Forgive me, but at this point in the article, I must engage in what I can only call good faith friend nepotism — good faith in that trust me, just because this poet is my friend, doesn’t mean they’re not also a brilliant light in poetry. Matt Mitchell, an intersex bisexual culture critic and poet, may be a dear friend, but they are also one of the smartest people I know.

Mitchell writes beautiful poems with juicy cultural references, as well as meditations on masculinity, gender, sexuality, and home. However, they are also the head music editor for Paste Magazine (which may be a faux pas to include mention of, considering the current Swiftie political climate), where they have interviewed and reviewed artists as varied as Mitch Rowland, Girl Scout, Faye Webster, Bob Dylan, and more. Mitchell’s poetry, in particular, has been a personal and professional grace for me to engage with. While (for now) they have retired from poetry (we’ll see about that), their books Vampire Burrito and The Neon Hollywood Cowboy are still available for purchase.

Track 13: “I Can Do It With a Broken Heart”

Again, another friend of mine, but again, yet another voice you should be reading if you want the next breakout thing in contemporary queer poetry. In this track, Swift laughs that she’s “miserable, but nobody even knows!” And that through her devastating misery, she can still accomplish what many of us can only dream of. When I asked my friend, the poet Rob Macaisa Colgate, what song he’d claim, he picked this one, saying “It’s literally me having a psychotic episode, taking a deep breath, and opening the Zoom link.”

Colgate has dedicated his writing not only to the queer experience, but to the Filipino and disabled experiences — what does it mean to move through a world that is not built for you thrice over? His brilliant work can be read all over the internet, and his debut play My Love Is Water and debut poetry collection Hardly Creatures are both set for publication in 2025.

Track 14: “The Smallest Man Who Ever Lived”

Swift’s martyr complex jumps out in dazzling colors in this track (“I would’ve died for your sins / Instead, I just died inside”… is certainly something a person can say). Whereas for Taylor Swift the most essential danger is a “small man,” for Jericho Brown in The Tradition, danger is a mutable force within everyday life as a Black queer American. According to its publisher Copper Canyon, “beauty abounds… despite and inside of the evil that pollutes the everyday.” The Tradition is one of those rare books that demands to be read slowly, so one can take in the entire wealth of emotional complexity of a human spirit in its minute stanzas. Brown’s formal, technical skill is outstanding, and his control of the body and its images even more so.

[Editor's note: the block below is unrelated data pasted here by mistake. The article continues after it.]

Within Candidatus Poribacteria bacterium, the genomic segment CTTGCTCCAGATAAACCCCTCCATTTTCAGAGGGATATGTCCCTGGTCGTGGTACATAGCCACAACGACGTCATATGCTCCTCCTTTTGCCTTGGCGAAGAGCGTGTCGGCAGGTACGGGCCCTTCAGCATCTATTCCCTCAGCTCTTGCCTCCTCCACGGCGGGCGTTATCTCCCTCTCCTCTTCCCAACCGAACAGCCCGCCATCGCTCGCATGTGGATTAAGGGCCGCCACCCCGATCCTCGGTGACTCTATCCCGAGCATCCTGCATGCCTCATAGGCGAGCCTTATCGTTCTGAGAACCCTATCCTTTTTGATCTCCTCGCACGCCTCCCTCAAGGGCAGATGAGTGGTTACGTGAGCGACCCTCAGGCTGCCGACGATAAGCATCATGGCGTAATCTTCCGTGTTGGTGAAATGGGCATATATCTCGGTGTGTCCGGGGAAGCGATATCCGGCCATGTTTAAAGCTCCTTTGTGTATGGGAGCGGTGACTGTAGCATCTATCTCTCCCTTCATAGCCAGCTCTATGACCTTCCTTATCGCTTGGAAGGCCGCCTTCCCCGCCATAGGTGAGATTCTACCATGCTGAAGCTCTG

Track 15: “The Alchemy”

“The Alchemy” was a hard song to find a good poet to recommend for, because, well, the song is bad. However, there is a silver lining: while Swift seems unironically to elevate the all-American good boy and girl-football-Super Bowl narrative to a nauseating degree, another poet dismantles such ideas expertly and deftly.

In an interview published in Guernica, Morgan Parker says, “My work is focused on Americana. But I also hate it, and it hates me back.” The Black American experience is taken apart and put back together by Parker in her work, and her books There Are More Beautiful Things Than Beyonce and Magical Negro are particularly some of the most captivating poetry collections you could get your hands on.

Track 16: “Clara Bow”

And finally, we’ve reached the last track on the album (because I refuse to acknowledge the second half of the release in this article, I might go bonkers if I do), a track in which Taylor Swift laments the inevitability of her star waning, as happened with Clara Bow and Stevie Nicks. She fears which young starlet will enter into the space Swift leaves, however involuntarily. Who to put here? Well, as a song deeply concerned with one’s self and being seen as a star, I would like to plug: me.

Okay, okay, a little silly, but in the spirit of Swift’s entrepreneurial #girlboss spirit, how could I not plug my own work? If you’re interested in reading my lesbian poetry, I have two chapbooks: Soft Obliteration and Love Me With the Fierce Horse Of Your Heart, and have several poems published in various literary magazines. You can find them on my website gabriellegracehogan.com.


If you’ve made it to the end of this article, congratulations! You are now privy to 15 amazing, essential, and/or just plain good names in poetry (and my one shameless self-promotion). Whether you think The Tortured Poets Department is pop music’s saving grace, or a fall from grace, you’re sure to find at least one poet on this list that will remind you that poetry is alive and well, and very, very gay.

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Gabrielle Grace Hogan

Gabrielle Grace Hogan (she/her) received her MFA from the University of Texas at Austin. Her poetry has been published by TriQuarterly, CutBank, Salt Hill, and others, and has been supported by the James A. Michener Fellowship and the Ragdale Foundation. In the past, she has served as Poetry Editor of Bat City Review, and as Co-Founder/Co-Editor of You Flower / You Feast, an anthology of work inspired by Harry Styles. She lives in Austin, Texas. You can find her on Instagram @gabriellegracehogan, her website www.gabriellegracehogan.com, or wandering a gay bar looking lost.

Gabrielle has written 10 articles for us.

1 Comment

  1. I opened this article thinking “Ugh I don’t really care for Taylor Swift but I *do* like queer poets, guess I should—”

    > There is such a ripe orchard of poetry by queer poets of all styles and backgrounds, and whose books are a much more worthy investment than four different vinyls with slight variations on a sad sepia portrait of a rich blonde white woman (I said what I said).

    I FEEL SO SEEN. <3

    Also because more queer poets = better, Natalie Diaz and Eduardo Corral are both fantastic!